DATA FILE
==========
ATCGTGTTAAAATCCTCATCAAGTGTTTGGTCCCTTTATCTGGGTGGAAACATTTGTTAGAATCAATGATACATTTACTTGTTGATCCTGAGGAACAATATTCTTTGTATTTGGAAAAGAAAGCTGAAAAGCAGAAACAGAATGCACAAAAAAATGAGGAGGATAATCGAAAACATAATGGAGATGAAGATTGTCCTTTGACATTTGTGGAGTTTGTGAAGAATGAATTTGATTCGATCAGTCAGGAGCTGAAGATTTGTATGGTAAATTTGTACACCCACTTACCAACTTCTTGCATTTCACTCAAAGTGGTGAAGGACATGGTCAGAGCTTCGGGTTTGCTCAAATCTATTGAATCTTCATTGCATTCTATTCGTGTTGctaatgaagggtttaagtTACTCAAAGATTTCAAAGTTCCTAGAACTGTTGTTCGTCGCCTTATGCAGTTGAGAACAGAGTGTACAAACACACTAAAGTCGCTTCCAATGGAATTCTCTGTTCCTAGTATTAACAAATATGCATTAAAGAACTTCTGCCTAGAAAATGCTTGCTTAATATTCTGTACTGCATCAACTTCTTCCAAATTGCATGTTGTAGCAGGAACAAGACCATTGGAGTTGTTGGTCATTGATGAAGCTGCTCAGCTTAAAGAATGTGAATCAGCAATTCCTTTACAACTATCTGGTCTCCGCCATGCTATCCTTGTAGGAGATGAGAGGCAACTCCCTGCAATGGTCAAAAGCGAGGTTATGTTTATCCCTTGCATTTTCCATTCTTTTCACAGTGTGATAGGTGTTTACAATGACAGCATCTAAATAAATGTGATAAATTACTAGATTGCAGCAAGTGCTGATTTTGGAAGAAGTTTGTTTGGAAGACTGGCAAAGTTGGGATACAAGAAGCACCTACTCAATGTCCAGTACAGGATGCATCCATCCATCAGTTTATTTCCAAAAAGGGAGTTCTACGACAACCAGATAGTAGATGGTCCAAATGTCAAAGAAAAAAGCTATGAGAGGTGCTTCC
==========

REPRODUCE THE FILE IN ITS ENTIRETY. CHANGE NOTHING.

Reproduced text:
ATCGTGTTAAAATCCTCATCAAGTGTTTGGTCCCTTTATCTGGGTGGAAACATTTGTTAGAATCAATGATACATTTACTTGTTGATCCTGAGGAACAATATTCTTTGTATTTGGAAAAGAAAGCTGAAAAGCAGAAACAGAATGCACAAAAAAATGAGGAGGATAATCGAAAACATAATGGAGATGAAGATTGTCCTTTGACATTTGTGGAGTTTGTGAAGAATGAATTTGATTCGATCAGTCAGGAGCTGAAGATTTGTATGGTAAATTTGTACACCCACTTACCAACTTCTTGCATTTCACTCAAAGTGGTGAAGGACATGGTCAGAGCTTCGGGTTTGCTCAAATCTATTGAATCTTCATTGCATTCTATTCGTGTTGctaatgaagggtttaagtTACTCAAAGATTTCAAAGTTCCTAGAACTGTTGTTCGTCGCCTTATGCAGTTGAGAACAGAGTGTACAAACACACTAAAGTCGCTTCCAATGGAATTCTCTGTTCCTAGTATTAACAAATATGCATTAAAGAACTTCTGCCTAGAAAATGCTTGCTTAATATTCTGTACTGCATCAACTTCTTCCAAATTGCATGTTGTAGCAGGAACAAGACCATTGGAGTTGTTGGTCATTGATGAAGCTGCTCAGCTTAAAGAATGTGAATCAGCAATTCCTTTACAACTATCTGGTCTCCGCCATGCTATCCTTGTAGGAGATGAGAGGCAACTCCCTGCAATGGTCAAAAGCGAGGTTATGTTTATCCCTTGCATTTTCCATTCTTTTCACAGTGTGATAGGTGTTTACAATGACAGCATCTAAATAAATGTGATAAATTACTAGATTGCAGCAAGTGCTGATTTTGGAAGAAGTTTGTTTGGAAGACTGGCAAAGTTGGGATACAAGAAGCACCTACTCAATGTCCAGTACAGGATGCATCCATCCATCAGTTTATTTCCAAAAAGGGAGTTCTACGACAACCAGATAGTAGATGGTCCAAATGTCAAAGAAAAAAGCTATGAGAGGTGCTTCC